Beyond Bisexuality: A Conversation with Robyn Ochs

Robyn Ochs returned to Harvard this month to present “Beyond Bisexuality 101,” an event focused on fighting bisexual erasure and biphobia. Afterwards, Ochs sat down with FM to discuss being bisexual, fighting transphobia, and challenging the gender binary.

“I have identified as bisexual for 41 years and one month,” award-winning activist, educator, and former Harvard administrator Robyn T. Ochs said at the start of her talk in Ticknor Lounge on Thursday, October 5.

Since 1982, Ochs has advocated for greater visibility for what she calls “the middle sexualities.” A self-proclaimed “professional bisexual,” Ochs returned to Harvard this month to present “Beyond Bisexuality 101,” an event focused on fighting bisexual erasure and biphobia. Afterwards, Ochs sat down with FM to discuss what the term bisexual means to her, fighting transphobia, and challenging the gender binary.

Editor’s note: This interview has been edited for clarity and length.

FM: Today is also your birthday. Can you take us back to when you were 18?

RO: I started college and developed a major crush on a woman and then spent a considerable percentage of my waking hours trying to figure out what it meant and how to integrate that into my understanding of myself. Then I got stuck in the place between knowing and being. I had no idea how to operationalize my bisexuality. I was frozen with fear and I spent five years silent and anxious and suffocating. Five years later, someone came out to me and that gave me permission to come out myself. One of the challenges of coming out is that it can be hard to bring it up in conversation—speaking of bisexuality, which, you know, I am—I wasn’t even sure how to raise the topic. We’re still part of a culture where people say, “I don’t go around telling people I’m straight, I don’t see why you have to go around telling people you’re bi.” But the reality is that heterosexuality is the default assumption, so straight people don’t have to come out. That’s the privilege of straightness.

FM: How did you move from identifying with that label personally to becoming a “professional bisexual?”

RO: I showed up at a meeting at the Women’s Center where the discussion topic was bisexuality. Out of that, we founded the Boston Bisexual Women’s Network, the longest existing bisexual women’s organization in the world. We were a grassroots, unstructured, skin-of-our-teeth organization. We were in a moment of history where it was time for that to happen because if you look around the United States, many bi organizations started in the early and mid-80’s. We forced them, we made the debates happen. So many different groups of people were starting to advocate for this more intersectional frame.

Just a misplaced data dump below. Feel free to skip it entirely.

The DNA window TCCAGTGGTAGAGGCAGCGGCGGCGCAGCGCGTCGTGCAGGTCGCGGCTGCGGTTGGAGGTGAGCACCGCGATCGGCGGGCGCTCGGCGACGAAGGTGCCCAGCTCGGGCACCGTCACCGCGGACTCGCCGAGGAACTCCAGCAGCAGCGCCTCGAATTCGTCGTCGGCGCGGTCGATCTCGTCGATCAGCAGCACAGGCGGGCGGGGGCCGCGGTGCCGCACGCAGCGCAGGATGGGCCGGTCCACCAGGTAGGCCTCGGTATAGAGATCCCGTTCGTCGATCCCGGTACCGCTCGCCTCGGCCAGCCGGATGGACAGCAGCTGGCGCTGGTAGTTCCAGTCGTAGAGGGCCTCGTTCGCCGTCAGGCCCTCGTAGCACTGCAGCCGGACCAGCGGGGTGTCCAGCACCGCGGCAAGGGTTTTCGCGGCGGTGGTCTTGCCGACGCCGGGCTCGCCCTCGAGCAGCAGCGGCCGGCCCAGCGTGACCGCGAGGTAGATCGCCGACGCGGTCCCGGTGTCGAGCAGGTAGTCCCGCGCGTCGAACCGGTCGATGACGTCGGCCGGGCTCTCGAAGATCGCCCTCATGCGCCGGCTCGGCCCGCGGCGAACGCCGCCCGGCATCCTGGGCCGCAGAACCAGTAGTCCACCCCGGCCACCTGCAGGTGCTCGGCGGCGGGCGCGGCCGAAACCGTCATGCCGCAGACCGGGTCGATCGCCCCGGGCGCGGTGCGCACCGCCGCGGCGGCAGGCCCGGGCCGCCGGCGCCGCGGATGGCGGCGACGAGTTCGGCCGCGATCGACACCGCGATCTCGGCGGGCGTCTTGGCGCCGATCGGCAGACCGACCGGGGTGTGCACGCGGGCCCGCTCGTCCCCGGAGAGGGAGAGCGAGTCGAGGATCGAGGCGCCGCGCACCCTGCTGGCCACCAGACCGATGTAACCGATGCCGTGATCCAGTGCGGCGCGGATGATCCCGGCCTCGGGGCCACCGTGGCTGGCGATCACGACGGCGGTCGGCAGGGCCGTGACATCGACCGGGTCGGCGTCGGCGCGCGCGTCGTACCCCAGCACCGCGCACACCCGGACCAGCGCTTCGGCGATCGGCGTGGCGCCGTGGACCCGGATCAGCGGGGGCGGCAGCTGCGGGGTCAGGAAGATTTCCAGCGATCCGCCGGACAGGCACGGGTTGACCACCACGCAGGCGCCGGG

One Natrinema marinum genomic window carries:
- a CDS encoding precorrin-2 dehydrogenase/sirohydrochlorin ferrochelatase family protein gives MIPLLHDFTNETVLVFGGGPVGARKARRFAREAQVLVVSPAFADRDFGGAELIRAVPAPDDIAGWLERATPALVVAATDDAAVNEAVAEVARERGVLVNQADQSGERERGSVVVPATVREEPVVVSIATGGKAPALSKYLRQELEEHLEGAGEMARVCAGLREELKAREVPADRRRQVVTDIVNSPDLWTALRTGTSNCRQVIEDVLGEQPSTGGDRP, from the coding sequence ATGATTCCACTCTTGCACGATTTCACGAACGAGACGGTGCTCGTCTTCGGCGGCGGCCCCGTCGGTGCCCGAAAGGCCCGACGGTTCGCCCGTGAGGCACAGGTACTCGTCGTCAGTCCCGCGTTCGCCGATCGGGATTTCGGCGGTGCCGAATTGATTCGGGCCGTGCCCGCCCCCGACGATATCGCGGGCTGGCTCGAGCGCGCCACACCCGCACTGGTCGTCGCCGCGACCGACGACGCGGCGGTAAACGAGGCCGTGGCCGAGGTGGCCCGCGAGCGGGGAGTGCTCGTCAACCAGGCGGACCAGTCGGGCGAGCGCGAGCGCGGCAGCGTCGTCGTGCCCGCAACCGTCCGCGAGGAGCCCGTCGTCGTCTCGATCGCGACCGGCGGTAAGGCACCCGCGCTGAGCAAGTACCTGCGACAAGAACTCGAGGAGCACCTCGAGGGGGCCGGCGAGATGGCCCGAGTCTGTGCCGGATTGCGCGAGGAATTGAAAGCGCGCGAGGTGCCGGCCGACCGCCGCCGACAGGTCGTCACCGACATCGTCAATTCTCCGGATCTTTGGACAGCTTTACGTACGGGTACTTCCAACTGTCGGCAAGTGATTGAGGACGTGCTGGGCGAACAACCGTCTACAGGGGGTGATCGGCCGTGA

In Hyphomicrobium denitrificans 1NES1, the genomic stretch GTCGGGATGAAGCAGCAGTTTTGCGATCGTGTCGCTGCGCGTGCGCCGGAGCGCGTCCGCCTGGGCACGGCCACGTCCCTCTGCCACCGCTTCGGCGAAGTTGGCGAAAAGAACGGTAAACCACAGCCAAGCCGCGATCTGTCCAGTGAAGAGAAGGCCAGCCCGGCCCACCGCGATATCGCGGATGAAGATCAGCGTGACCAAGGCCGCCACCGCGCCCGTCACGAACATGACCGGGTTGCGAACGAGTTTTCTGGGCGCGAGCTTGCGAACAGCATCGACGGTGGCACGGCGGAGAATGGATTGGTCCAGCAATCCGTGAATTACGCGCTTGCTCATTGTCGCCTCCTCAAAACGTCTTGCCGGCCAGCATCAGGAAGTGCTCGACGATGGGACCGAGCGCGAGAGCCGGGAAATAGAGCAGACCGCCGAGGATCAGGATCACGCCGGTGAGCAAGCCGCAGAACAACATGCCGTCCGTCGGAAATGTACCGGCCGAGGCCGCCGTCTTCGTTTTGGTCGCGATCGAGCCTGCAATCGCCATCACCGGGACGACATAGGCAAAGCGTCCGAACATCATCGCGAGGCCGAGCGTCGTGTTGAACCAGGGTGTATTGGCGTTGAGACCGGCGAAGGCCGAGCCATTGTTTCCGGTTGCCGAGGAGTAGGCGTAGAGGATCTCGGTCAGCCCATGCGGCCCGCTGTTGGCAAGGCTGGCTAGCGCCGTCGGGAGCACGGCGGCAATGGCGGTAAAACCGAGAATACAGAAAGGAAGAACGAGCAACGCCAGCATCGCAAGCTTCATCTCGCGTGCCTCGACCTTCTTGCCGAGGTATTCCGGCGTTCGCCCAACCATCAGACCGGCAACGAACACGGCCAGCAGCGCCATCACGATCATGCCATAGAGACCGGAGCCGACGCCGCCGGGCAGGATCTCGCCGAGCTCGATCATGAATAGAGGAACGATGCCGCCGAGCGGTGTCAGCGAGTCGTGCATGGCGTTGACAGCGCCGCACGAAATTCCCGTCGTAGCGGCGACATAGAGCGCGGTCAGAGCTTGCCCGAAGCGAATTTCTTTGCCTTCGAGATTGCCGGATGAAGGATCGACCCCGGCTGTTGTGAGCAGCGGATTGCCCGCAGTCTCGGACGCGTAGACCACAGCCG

FM: How has this presidency shaped your activism?

RO: As I travel around the country, I see so much more distress. I see people very afraid of what’s going to happen to them. It’s not so obvious in Cambridge but when I go to Oklahoma or Ohio or Michigan or most parts of the country, people are anxious and afraid—afraid that what little gains we’ve had will be turned back. I hope that the next thing that happens is a backlash to the backlash.

FM: Now I want to shift to labels. Some people are challenging the term “bisexual,” saying it affirms the gender binary. Why do you claim that term?

RO: I think that term has historical value and what bi activists have done is redefine it. The “bi” in bisexual for me now is “attracted to genders similar to my own and different from my own.” So the “bi” is not men or women, it’s similar and different. That’s an adaption that has allowed that word to exist as we’ve found new frames. It’s an adaption that’s allowed me to continue to use this word and incorporate our increasing knowledge that gender is not binary. I also identify as pansexual and queer, I think all these words heavily overlap. What I don’t want to see is that horizontal hostility. I don’t think it’s productive for bi and pan people to be at odds with one another. I think we should be fighting together for that middle sexuality space and for the right to hold nonbinary identities.

FM: There has been a rise in gender neutral clothing in a lot of mainstream companies and fashion houses. Do you see this commodification of non-binary identities as negative?

RO: I think there’s always a danger of commodification. It always has its risks and it can be used for evil. On the positive side, these objects, whether they be t-shirts, pins, or hairstyles, can also be used to make visible what is normally not seen. The power of wearing a bisexual pride t-shirt in public is that everyone who sees you will receive that information. For some people that will provide a possibility model—and that’s powerful. I know I feel happy when I see one—when I see a bumper sticker or a t-shirt, I get that rush of joy. You have to use some tool to demarcate some alternate identity than what people assume. For me that’s why [these objects] can be a tool of empowerment.

FM: What is the best way for people, whether they identify as LGBTQ+ or not, to actively support the community?

RO: One of the things that happened to me a lot when I was doing marriage equality work was so many people coming up to me and saying, “Oh good for you, I support you, I hope you win.” I kept thinking, “Are you phone banking, are you contributing money, are you showing up to our rallies?” We need your concrete material help. Being an ally for me would be saying, “Oh that’s great. I support you.” Being an accomplice is doing something about it.